CPP village chiefs and commune authorities are using intimidation tactics to pressure
voters into divulging information that violates their right to a secret ballot, according
to an election monitoring organization (EMO).
Hang Puthea, executive director of the Neutral and Impartial Committee for Free and
Fair Elections in Cambodia (NICFEC), said there were cases of authorities going door
to door, asking people for their name and their number on their voter identification
card. In some instances, the voter identification card was seized.
"This forces and pressures people to vote for the CPP," said Puthea. "We
have made an effort to explain to people that during the election process, the vote
is carried out secretly. Now the voter thinks it is not secret because they think
that since the authorities have the number on their ID card, they will check later
to see how they voted."
Puthea told the Post Sept 24 that an estimated ten percent of the registered voters
had had their cards seized or their ID number taken down. He said that NICFEC monitoring
showed that this type of violation started when voter registration began July 21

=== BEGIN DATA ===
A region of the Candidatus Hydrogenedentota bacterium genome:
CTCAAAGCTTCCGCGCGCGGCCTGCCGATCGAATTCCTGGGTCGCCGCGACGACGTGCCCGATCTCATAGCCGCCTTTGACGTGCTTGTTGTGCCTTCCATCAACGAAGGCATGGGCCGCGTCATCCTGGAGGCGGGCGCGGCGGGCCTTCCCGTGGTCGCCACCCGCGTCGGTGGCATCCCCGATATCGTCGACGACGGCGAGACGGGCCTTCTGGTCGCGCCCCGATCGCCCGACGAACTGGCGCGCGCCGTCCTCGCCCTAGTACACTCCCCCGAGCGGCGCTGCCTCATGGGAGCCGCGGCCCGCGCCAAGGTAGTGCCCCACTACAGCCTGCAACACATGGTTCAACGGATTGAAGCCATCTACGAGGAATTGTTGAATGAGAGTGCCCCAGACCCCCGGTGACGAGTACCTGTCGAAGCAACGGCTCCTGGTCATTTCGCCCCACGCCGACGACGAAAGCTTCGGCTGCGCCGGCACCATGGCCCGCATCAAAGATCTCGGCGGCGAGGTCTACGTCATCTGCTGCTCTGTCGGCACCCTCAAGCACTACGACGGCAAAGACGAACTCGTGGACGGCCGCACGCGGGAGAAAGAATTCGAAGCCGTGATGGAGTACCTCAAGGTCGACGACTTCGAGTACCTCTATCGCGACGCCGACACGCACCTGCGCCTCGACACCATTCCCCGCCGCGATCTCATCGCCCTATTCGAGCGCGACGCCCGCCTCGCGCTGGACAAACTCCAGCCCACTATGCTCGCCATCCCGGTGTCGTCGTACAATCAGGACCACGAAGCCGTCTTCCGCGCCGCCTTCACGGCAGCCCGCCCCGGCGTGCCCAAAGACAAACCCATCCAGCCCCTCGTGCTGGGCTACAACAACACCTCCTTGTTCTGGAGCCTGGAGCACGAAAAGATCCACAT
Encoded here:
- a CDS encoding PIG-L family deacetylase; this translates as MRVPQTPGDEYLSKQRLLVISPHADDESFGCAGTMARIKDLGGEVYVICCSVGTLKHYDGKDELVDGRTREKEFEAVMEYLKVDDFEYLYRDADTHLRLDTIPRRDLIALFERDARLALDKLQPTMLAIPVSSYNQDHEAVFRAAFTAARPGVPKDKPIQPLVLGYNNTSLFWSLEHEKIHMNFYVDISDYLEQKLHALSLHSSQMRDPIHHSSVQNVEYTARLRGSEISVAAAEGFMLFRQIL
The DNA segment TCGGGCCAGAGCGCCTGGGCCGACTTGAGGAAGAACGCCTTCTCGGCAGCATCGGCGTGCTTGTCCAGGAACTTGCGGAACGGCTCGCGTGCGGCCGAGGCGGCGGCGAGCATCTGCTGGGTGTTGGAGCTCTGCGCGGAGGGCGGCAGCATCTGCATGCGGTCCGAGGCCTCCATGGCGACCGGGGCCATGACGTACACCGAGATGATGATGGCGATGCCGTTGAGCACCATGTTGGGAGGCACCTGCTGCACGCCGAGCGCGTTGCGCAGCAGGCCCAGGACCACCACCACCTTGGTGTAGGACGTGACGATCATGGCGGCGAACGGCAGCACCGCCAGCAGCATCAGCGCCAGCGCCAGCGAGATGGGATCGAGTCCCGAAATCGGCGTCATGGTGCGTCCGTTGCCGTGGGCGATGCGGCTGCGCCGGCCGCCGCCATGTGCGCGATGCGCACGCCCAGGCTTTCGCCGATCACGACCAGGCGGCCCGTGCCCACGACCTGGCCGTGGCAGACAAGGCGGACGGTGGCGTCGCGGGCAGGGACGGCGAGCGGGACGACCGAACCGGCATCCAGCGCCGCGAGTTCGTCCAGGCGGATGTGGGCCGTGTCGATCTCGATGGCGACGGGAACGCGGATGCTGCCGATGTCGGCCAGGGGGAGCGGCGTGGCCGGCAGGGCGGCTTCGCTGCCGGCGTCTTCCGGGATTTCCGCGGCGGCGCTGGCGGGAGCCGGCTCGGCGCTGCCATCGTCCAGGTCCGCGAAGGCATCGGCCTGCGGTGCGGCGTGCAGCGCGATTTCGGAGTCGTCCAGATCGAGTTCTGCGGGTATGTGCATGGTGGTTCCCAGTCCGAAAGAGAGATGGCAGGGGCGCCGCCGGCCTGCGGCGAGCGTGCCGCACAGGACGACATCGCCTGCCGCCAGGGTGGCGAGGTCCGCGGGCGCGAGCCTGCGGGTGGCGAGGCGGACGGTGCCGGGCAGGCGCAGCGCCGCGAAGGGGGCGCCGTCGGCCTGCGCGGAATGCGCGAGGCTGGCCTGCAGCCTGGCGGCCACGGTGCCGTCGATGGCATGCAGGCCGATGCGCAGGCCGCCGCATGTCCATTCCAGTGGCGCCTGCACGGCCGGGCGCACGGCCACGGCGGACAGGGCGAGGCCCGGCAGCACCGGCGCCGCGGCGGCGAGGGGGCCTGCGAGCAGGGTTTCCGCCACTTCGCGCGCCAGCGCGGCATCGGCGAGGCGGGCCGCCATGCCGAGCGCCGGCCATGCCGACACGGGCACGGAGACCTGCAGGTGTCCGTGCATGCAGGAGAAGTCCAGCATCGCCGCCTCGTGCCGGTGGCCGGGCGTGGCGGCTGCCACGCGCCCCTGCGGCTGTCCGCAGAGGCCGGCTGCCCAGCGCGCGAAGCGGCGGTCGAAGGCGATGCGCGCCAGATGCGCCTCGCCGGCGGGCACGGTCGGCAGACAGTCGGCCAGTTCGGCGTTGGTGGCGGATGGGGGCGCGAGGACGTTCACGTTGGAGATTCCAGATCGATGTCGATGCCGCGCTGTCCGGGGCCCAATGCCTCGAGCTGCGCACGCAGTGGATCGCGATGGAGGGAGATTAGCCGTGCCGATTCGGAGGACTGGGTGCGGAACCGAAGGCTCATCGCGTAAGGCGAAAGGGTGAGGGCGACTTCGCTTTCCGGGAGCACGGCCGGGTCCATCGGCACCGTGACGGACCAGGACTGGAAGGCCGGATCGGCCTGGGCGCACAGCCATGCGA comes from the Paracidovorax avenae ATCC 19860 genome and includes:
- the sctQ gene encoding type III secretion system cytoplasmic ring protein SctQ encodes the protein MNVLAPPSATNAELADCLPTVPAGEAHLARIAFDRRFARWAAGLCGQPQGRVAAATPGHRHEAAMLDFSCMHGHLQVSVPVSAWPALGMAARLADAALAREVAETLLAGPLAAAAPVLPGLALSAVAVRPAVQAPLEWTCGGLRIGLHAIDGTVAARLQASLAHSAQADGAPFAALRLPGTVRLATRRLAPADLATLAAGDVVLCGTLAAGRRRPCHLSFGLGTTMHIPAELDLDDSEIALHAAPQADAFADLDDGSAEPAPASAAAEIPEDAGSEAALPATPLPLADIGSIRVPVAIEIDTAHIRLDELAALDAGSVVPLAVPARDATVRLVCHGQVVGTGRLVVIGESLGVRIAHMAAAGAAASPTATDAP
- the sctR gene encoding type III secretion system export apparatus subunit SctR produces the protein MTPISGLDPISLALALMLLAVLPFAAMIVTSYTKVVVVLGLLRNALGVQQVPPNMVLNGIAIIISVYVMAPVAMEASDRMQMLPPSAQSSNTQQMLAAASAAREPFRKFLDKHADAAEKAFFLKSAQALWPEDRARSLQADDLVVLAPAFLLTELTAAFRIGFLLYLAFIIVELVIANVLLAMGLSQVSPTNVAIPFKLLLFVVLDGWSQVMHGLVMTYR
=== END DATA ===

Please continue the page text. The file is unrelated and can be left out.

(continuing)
and was still occurring.
The EMO said village chiefs were waiting outside registration stations. If a person
was using a 1998 election voter card to register, the village chiefs would take the
card and said they would not give it back until the voter promised to vote for them
NICFEC is planning to bring this issue before the National Election Committee (NEC).
"It seems that the NEC [hasn't been] responsible for maintaining the voter's
right not to be [intimidated]," said Puthea. "We do not know for sure whether
this is a strategy of the CPP or not, but I think that the authorities received the
order from high officials of the party. If no measures are taken against this irregularity,
people will hesitate to vote for who they really want to."
A high-ranking CPP official speaking on condition of anonymity to the Post Sept 25
denied the allegations. "They [the EMOs] are trying to create problems,"
the official said.
He said that this may be just a misunderstanding: some village chiefs and authorities
are visiting relatives to see if they are registered, which he thinks is normal.
"What is most important is the voter's rights. They can choose whatever political
party they like. No one would dare try to pressure the voter. Individual rights are
protected by the constitution," the official said.
Khmer Institute for Democracy Executive Director Dr Lao Mong Hay said he believed
some cases of voter intimidation had occured, but declined to comment further.
Sam Rainsy Party Secretary General Eng Chhai Eang said that he thinks that CPP officeholders
have been trying to get the voter ID card numbers as part of their strategy to intimidate
"I am told by my supporters that they [the CPP] are telling people that if they
give them their voter ID number then it is easier for [CPP] later on to give rice
and food to that voter," said Eang.